So how do you respond to toxic positivity? Researchers have found that the act of “prioritising positivity” in everyday habits, as opposed to seeking overall happiness, can encourage a higher level of wellbeing, positive emotions and a decreased risk of depression.
This means if you seek out activities that you enjoy, you may form building blocks that will innately bring happiness and help regulate your emotions.
Coping with strong emotions
Learning how to deal with strong emotions can be challenging. Victoria recommends the following four steps if you’re feeling emotional and unsure of how to cope.
1. Acknowledge the emotion
Recognising you’re feeling a particular way is important. You don’t have to do this verbally, as long as you acknowledge it internally.
“We often might think we feel anger, but sometimes it’s more complex,” she explains. “We might feel sad, for example, but we’re reverting to anger to deal with the feeling.”
She suggests finding and understanding the core emotion behind how you’re feeling. Ask yourself, “Why am I acting this way? Why am I feeling this emotional reaction?”
Even the act of accepting, identifying and describing the feeling can have a positive effect on your health.
2. Confront the cause
If you’re able to, confront the person or situation that’s triggering the emotion with the goal of resolving the problem. If this isn’t possible, Victoria advises becoming an ‘observer’ to the situation and empowering yourself in the process.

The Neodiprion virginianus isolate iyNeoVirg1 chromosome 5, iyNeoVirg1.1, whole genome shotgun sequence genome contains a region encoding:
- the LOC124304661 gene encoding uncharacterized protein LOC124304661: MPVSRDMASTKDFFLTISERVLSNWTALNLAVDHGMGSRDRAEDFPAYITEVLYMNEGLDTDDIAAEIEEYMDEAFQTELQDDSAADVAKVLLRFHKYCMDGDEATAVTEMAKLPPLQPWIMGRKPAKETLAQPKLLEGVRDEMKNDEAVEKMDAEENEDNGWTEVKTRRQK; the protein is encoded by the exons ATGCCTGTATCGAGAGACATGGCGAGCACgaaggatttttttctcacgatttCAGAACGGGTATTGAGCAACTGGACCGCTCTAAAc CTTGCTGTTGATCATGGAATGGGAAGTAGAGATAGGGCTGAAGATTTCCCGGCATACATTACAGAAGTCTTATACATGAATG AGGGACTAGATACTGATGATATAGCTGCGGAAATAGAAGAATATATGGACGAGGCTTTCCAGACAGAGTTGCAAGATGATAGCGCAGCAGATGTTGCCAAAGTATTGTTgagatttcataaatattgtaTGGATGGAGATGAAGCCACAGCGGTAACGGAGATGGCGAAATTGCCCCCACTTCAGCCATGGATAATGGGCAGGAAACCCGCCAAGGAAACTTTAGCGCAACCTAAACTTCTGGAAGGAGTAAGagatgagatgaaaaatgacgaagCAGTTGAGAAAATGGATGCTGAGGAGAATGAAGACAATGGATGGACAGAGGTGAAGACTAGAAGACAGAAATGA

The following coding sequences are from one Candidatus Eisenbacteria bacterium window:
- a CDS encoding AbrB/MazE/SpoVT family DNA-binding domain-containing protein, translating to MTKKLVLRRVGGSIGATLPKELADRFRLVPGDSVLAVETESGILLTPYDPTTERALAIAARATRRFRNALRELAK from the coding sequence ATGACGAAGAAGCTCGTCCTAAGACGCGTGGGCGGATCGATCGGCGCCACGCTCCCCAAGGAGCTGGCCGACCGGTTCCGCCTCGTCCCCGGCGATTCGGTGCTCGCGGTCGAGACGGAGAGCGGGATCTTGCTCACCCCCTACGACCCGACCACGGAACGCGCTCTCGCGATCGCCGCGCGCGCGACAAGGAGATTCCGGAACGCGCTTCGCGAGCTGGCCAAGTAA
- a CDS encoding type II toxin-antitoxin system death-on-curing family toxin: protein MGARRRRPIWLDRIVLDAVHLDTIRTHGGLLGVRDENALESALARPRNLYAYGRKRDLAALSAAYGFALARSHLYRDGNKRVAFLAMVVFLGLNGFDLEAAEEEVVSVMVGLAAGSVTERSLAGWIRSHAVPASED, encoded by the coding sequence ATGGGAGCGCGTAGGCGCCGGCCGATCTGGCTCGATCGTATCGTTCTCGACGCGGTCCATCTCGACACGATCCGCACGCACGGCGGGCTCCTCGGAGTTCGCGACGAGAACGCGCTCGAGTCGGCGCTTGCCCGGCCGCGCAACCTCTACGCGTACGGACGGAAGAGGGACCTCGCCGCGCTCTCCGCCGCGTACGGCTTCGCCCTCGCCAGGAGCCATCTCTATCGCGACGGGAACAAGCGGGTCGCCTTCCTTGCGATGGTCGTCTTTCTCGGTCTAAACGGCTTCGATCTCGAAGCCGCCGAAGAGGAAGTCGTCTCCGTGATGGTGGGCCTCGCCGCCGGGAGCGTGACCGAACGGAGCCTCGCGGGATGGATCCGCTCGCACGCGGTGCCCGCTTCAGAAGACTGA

“‘Observing' is basically taking yourself out of the equation and trying not to take things personally; looking at your situation as if you’re not a part of it. Try to calmly understand what the other person’s perspective is and what might make them behave in a certain way.”
She explains that observing is an opportunity to learn about the person, rather than taking their actions personally and getting angry or frustrated.
If confronting the situation isn’t possible, talking to another person about how you’re feeling can make the emotion less intense and can have a therapeutic effect on the brain.
3. Owning your response
In order to understand what you’re feeling, reflect on the way you reacted and dealt with the situation.
“Think about what has got you to this point,” says Victoria, “and how you can prevent that in future. If it’s unavoidable, such as grief, think about your behaviour and how you could have perhaps handled the emotions better.”
4. Make time for self-care
Any self-care activities you find effective, or that calm and relax you, can be beneficial. Studies have consistently shown that exercise is beneficial to emotional stress, including a study published in the journal Cognition and Emotion that found people experiencing difficult emotions regulated those emotions better after moderate aerobic exercise, like jogging.
A 2019 study published in the Frontiers in Psychology journal found conducting exercise involving mindfulness practice could help “implicit emotion regulation ability”. So adding some mindful yoga or meditation to your life could help your body cope with future stressors.
Need help improving your mood and awareness?
If you feel like you have trouble expressing or controlling your emotions, it may be helpful to speak to your GP or call Lifeline on 13 11 14.
Do you need to talk about your emotions?
Eligible members+ can also access a HealthyMinds Check-in with a PSYCH2U psychologist at no cost.
Words by Lucy Cousins
Updated August 2022